A Cloud Lifted: Vondel’s Story

Upon entering a room, here are some things that 3-year-old Vondel is likely to do: take off his shoes, start running laps and pause only to coax a smile out of whoever’s in range. He’s a trickster, say parents Jade and Douglas, and a natural comedian.

The Cardiology and Pediatric Intensive Care Unit (PICU) teams at Connecticut Children’s can attest to that. Last spring, three days after open-heart surgery, Vondel padded out into the middle of the PICU floor. When his Cardiology team saw him and asked if he wanted to go home, Vondel’s pitch-perfect response made everyone burst out laughing. “Yeah,” he chirped, as if it the answer were obvious. In fact, it was the moment Jade and Doug had been wishing for since Vondel’s birth.

“They helped him recover even faster”

When Vondel was in utero, Jade’s doctors detected a heart murmur. When he was born, they confirmed an atrioventricular (AV) canal defect: a hole in the wall separating the upper chambers of his heart, along with a leakage from one of his heart valves. He would need open-heart surgery, but not until he was big enough. For the first two years of his life, Jade and Douglas brought him regularly to Connecticut Children’s to monitor his heart, and waited, and worried.

Vondel and dad“That cloud was lingering over us for two and a half years,” says Jade.

Finally, Vondel hit his weight requirement, and the surgery with Connecticut Children’s Director of Cardiovascular Surgery Dennis M. Mello, MD, was set for March 11, 2019.

The surgery to patch Vondel’s AV canal and repair the heart valve took just under three hours, and was a success. The next day, Vondel was already trying to get out of his hospital bed and walk. On the fourth day, he sauntered out to the PICU hallway and told the team he wanted to go home – about five days ahead of schedule.

He’s always been strong-willed, say Jade and Douglas, and perhaps that’s partly why he bounced back so quickly. But they’re also convinced that the team surrounding him had a lot to do with it.

“The comfort they gave him helped him recover even faster,” says Doug. He and Jade were touched by how compassionate everyone was, making sure Vondel was taken care of in every moment, bringing by a therapy dog and giving him toys and a blanket. Every time there was a shift change, the outgoing staff brought their replacement by to introduce Jade and Doug in person.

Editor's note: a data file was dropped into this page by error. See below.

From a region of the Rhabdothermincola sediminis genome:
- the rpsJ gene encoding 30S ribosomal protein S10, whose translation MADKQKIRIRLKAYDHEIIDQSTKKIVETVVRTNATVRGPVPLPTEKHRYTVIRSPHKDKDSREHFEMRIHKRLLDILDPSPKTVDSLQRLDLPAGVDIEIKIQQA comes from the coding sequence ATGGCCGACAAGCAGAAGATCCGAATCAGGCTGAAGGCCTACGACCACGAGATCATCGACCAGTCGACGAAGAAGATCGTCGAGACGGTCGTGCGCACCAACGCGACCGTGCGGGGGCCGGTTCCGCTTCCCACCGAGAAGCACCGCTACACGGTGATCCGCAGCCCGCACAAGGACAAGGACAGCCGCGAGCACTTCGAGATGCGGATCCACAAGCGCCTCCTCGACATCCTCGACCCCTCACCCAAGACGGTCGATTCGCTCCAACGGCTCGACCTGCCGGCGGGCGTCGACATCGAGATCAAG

“They made sure we were comfortable too,” says Jade.

“We’re so grateful we did the surgery here,” says Doug. “They did a wonderful job.”

“That’s how I’ll know my little boy’s good”

During his time in Connecticut Children’s PICU, Vondel “captivated a lot of hearts,” says Jade. While he’ll probably check in with a cardiologist for the rest of his life, his follow-up appointments now are just every six months, and his daily life is the picture of health.

He’s a bundle of energy, always ready to race around whatever room he’s in: the apartment, the library, the waiting room before bloodwork. He’s compassionate, rushing to offer comfort if he sees another child who’s upset. He’s also back to being a trickster, jumping on sofas and making a beeline to switch off the lights when nobody’s looking.

When he was undergoing surgery, Jade remembers thinking, I need you to be my pain in the butt again, because that’s how I’ll know my little boy’s good. Eleven months later? “He’s good,” she laughs.

“We are eternally grateful to Connecticut Children’s,” she says. “The cloud’s been lifted.”

Learn more about Connecticut Children’s Cardiology & Cardiac Surgery services >

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